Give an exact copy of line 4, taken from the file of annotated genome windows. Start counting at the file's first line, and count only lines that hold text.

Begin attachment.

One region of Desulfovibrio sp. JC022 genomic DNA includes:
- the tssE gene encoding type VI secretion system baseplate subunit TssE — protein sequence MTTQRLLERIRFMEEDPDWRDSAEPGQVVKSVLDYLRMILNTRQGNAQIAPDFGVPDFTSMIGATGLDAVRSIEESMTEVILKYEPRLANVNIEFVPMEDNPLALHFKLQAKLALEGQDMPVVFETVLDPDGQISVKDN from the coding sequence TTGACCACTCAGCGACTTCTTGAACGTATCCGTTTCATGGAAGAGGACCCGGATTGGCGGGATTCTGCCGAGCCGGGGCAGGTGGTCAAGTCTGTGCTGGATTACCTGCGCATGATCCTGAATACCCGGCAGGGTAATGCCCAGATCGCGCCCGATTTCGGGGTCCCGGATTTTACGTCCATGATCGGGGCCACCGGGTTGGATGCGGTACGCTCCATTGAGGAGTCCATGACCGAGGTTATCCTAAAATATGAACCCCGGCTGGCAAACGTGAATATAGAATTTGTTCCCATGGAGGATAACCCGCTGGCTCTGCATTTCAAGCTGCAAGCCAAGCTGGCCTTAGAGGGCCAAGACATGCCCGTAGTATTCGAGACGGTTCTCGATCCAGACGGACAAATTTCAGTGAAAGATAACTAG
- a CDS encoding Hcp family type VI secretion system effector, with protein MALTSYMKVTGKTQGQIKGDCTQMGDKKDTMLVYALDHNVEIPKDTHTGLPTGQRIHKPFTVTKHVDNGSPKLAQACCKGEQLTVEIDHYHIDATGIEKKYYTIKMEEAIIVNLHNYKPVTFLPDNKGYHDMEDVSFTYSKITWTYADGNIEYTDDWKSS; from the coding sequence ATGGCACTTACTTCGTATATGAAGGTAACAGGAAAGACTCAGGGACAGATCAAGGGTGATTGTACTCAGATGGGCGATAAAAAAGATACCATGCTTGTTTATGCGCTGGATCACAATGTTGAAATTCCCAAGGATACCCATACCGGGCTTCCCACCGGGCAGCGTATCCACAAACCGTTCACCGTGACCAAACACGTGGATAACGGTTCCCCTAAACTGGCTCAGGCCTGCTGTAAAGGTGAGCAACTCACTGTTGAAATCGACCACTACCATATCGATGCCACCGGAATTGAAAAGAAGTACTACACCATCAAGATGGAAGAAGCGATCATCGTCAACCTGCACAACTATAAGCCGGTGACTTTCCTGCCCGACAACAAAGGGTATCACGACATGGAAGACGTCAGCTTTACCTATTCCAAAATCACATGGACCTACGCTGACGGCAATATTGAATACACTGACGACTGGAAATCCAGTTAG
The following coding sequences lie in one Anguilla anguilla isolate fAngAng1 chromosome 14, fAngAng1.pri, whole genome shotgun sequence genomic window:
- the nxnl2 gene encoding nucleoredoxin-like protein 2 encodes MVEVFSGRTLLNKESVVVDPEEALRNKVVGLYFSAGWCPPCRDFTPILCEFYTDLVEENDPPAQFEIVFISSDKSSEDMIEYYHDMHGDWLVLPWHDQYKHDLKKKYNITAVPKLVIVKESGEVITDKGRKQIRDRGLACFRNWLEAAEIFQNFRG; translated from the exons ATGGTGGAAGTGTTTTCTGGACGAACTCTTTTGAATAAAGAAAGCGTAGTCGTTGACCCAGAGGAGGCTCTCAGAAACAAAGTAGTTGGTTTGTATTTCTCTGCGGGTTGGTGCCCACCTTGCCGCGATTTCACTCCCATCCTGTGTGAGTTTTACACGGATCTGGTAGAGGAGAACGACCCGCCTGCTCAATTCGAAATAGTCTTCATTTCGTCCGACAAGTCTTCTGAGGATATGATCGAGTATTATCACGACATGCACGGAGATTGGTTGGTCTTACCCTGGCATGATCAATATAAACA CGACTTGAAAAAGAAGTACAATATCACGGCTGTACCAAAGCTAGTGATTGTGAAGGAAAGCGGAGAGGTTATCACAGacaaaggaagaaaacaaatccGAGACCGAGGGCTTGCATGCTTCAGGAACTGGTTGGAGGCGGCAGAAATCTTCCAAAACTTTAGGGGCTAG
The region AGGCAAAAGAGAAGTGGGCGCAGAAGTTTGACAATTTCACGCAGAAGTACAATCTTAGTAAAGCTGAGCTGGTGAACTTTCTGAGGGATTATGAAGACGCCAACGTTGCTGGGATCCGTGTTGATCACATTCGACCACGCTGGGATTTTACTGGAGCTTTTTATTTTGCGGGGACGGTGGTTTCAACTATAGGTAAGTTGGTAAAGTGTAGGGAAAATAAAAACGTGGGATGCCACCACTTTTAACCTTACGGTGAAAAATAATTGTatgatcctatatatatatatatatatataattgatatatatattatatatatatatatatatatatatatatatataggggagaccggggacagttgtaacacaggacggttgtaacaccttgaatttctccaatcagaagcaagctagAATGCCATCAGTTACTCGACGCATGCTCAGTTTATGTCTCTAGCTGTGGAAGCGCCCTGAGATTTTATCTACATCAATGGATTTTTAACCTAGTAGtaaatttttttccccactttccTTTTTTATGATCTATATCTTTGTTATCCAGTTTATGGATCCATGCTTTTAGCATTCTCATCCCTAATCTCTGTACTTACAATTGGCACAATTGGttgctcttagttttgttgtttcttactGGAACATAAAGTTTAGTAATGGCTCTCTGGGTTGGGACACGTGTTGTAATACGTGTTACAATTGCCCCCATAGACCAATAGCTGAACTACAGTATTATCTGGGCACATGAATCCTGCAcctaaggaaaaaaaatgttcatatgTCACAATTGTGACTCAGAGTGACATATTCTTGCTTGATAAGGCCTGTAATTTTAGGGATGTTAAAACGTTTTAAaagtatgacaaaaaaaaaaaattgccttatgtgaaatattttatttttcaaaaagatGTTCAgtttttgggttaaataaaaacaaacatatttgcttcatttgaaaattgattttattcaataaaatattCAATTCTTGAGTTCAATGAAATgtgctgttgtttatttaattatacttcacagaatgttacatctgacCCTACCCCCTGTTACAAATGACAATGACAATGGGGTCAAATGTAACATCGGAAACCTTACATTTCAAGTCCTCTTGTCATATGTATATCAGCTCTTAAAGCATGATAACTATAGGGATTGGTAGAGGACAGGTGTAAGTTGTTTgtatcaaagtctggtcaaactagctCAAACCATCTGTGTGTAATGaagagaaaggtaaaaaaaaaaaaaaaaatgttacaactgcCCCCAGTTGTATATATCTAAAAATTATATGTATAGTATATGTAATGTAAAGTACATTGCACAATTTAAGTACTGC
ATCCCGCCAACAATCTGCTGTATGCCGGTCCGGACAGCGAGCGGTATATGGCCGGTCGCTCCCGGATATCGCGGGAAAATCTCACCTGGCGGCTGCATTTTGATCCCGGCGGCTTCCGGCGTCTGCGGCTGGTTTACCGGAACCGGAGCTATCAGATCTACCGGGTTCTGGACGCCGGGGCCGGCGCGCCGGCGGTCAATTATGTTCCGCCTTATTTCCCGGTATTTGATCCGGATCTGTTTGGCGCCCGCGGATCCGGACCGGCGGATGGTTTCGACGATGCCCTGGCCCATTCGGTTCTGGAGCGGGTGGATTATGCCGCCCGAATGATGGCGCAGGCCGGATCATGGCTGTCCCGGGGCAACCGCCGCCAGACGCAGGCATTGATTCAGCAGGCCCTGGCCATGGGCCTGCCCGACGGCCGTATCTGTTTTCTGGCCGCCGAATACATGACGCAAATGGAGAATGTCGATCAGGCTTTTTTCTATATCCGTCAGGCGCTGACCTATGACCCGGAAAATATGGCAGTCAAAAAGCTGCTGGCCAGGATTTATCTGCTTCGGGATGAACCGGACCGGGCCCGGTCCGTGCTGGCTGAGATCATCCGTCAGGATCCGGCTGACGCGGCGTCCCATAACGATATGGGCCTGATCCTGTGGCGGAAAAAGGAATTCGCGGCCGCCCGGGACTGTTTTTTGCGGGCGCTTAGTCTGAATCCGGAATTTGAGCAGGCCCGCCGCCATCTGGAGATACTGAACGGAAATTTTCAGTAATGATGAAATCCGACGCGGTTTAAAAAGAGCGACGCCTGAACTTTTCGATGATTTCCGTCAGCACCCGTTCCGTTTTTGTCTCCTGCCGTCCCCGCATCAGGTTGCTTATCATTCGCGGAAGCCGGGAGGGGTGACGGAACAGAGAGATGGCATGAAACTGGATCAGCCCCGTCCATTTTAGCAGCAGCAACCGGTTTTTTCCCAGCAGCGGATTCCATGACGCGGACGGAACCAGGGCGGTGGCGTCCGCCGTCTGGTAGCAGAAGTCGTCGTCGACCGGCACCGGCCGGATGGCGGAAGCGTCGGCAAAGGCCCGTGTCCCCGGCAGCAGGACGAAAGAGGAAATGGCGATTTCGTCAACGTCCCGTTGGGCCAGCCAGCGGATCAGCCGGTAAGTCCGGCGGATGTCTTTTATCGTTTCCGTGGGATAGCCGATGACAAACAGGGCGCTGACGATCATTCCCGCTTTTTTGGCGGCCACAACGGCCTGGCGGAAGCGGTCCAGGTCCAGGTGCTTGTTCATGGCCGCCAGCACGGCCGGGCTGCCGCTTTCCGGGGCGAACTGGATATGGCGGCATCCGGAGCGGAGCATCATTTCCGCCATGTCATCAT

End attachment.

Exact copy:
The following coding sequences lie in one Anguilla anguilla isolate fAngAng1 chromosome 14, fAngAng1.pri, whole genome shotgun sequence genomic window: